Although I recently got praised for my two paragraph review of Sliding Doors , I'd promised myself I wasn't going to write any more reviews for public consumption 'til I got better at it. But my enthusiasm, and my unwillingness to edit myself, got the upper hand.
There are two types of reviews. The type of review which tells the reader whether the reviewer liked the move (book, whatever), and the type of review which tells the reader enough information that they can make their own decision without giving away too much of the content to lessen the experience. The former? It didn't suck. I'm going to try for the latter.
I categorize action movies into those that use the violence as an adrenaline boost to leave the audience exhilirated, ala The Matrix, and those that use it as an illustrative point in a more complex story.
One of the failings of Three Kings is that it sometimes has trouble figuring out which one it should be. Certainly the previews show it as the former, the low camera angles of Clooney and Ice Cube with the time lapse clouds streaming by over them give the impression of a testosterone charged romp through the end of a war from the victor's perspective. But those shots in the movie are used to quite different effect.
Heady with the victory of the 1991 war in Iraq, a bunch of buddies come across a map which points the way to a large cache of the spoils of Kuwait. Having experienced the whole war at a distance and feeling somewhat hollow in their celebration, they set a buddy to the task of keeping a nosey reporter out of their hair for a day, commandeer a HumVee, and set off in search of fortune.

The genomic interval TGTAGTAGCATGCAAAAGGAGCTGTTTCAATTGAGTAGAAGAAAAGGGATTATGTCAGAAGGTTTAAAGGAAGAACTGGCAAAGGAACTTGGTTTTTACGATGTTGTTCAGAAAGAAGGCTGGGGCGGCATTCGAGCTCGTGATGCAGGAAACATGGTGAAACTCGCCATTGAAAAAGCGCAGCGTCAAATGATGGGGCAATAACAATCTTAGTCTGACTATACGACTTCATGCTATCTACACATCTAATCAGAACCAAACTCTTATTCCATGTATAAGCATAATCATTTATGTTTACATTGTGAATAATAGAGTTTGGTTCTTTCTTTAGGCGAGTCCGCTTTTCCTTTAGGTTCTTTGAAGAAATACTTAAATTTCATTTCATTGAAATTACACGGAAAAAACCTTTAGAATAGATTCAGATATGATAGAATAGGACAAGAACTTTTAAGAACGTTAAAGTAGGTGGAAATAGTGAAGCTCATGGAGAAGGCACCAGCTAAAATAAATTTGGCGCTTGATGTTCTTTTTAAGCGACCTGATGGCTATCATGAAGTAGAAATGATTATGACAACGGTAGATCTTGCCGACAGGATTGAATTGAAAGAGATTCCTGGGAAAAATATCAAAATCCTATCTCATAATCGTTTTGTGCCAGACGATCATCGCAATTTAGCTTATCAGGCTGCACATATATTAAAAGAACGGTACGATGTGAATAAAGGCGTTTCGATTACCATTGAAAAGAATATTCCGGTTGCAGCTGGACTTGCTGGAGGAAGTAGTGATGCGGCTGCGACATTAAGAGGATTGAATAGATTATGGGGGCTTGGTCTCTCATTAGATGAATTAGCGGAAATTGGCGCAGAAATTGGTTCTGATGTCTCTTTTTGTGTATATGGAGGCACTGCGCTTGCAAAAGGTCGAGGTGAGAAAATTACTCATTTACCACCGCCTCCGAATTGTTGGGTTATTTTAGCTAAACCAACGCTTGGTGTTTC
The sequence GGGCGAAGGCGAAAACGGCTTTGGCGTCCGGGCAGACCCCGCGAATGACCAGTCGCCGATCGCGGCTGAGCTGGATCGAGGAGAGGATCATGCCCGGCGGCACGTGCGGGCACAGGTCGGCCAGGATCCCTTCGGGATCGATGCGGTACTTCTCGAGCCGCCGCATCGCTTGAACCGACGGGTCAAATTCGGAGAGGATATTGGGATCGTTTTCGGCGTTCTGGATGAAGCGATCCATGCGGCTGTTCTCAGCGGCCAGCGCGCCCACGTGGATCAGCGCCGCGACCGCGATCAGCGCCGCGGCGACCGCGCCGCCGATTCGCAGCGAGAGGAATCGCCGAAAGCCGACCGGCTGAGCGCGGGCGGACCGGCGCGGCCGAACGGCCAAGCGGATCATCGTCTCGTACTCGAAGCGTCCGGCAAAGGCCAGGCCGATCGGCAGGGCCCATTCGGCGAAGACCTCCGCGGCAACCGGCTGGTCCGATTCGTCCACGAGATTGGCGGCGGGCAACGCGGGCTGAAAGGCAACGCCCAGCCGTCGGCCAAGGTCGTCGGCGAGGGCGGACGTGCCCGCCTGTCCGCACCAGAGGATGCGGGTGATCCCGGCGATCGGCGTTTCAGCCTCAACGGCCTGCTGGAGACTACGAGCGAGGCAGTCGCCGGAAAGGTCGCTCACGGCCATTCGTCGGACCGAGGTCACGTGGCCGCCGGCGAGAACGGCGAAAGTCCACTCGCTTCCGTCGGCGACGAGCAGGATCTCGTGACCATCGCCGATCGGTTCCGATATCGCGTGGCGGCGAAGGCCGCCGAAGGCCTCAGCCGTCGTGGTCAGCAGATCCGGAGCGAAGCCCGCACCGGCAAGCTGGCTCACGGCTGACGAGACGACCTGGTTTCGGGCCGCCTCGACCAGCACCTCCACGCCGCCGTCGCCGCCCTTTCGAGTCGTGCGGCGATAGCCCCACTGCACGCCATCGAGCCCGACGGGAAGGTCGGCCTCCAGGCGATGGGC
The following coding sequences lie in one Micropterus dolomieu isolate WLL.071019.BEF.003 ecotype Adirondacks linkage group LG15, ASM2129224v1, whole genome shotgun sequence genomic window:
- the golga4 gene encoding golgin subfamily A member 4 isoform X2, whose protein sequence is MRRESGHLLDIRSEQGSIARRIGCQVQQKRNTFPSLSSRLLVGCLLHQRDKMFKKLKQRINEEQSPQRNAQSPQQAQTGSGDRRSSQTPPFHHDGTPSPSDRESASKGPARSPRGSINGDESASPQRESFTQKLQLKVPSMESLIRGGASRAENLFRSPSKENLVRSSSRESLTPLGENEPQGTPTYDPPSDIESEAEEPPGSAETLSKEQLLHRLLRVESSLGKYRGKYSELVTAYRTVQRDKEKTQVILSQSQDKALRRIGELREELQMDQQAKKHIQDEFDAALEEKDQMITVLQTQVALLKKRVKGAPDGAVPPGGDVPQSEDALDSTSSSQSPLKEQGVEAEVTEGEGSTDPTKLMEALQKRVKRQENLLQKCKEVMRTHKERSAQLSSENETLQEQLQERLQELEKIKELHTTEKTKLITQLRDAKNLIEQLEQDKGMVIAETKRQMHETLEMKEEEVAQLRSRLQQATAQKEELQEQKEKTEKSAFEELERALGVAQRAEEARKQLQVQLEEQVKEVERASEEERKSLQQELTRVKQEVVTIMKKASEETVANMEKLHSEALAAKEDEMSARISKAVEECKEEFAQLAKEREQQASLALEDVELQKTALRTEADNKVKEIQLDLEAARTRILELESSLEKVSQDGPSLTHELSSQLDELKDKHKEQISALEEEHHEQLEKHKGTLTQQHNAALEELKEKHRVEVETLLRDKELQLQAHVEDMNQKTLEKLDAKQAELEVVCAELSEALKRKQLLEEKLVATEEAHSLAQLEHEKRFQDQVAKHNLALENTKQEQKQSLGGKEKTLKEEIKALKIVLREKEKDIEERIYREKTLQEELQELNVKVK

There's very little soul searching. These are very simple characters caught up in progressively more complex events, and they're never forced to make the tough moral decisions presented in, say, Full Metal Jacket, which this film seems to be compared to a lot.
The film is shot on a high contrast and high grain stock. In the same way that these soldiers have been insulated from the reality of the war, the audience is set behind images that they'd expect to see on the pages of Time, providing that glossy "sucks to be them" sort of detachment we get when we see images of bombed out hotels next to ads for the latest luxury automobile.
And much of the surreality comes from special effects shots which evoke some of the USA Today sort of "charts and graphs" feelings in a way that borders on the gimmicky.
What I have trouble forgiving is some of the cleanness of the movie. Yes, there are some disturbing scenes of gore, but by and large soldiers tend to die fairly quickly, there's less coughing up blood and lingering than seems realistic, and we lose few characters that we've gotten attached to.
And the ending just wraps up too many loose ends; leave us some questions and soul searching, damn it!
But overall a movie which far transcends its previews, and unlike so many media experiences nowadays a movie that I felt had some deeper explorations and didn't lay out all the morals with a two by four.
I enjoyed it, and didn't feel slimy afterwards. There are far too few movies that I can say that about. Recommended.
Friday, October 15th, 1999 firstname.lastname@example.org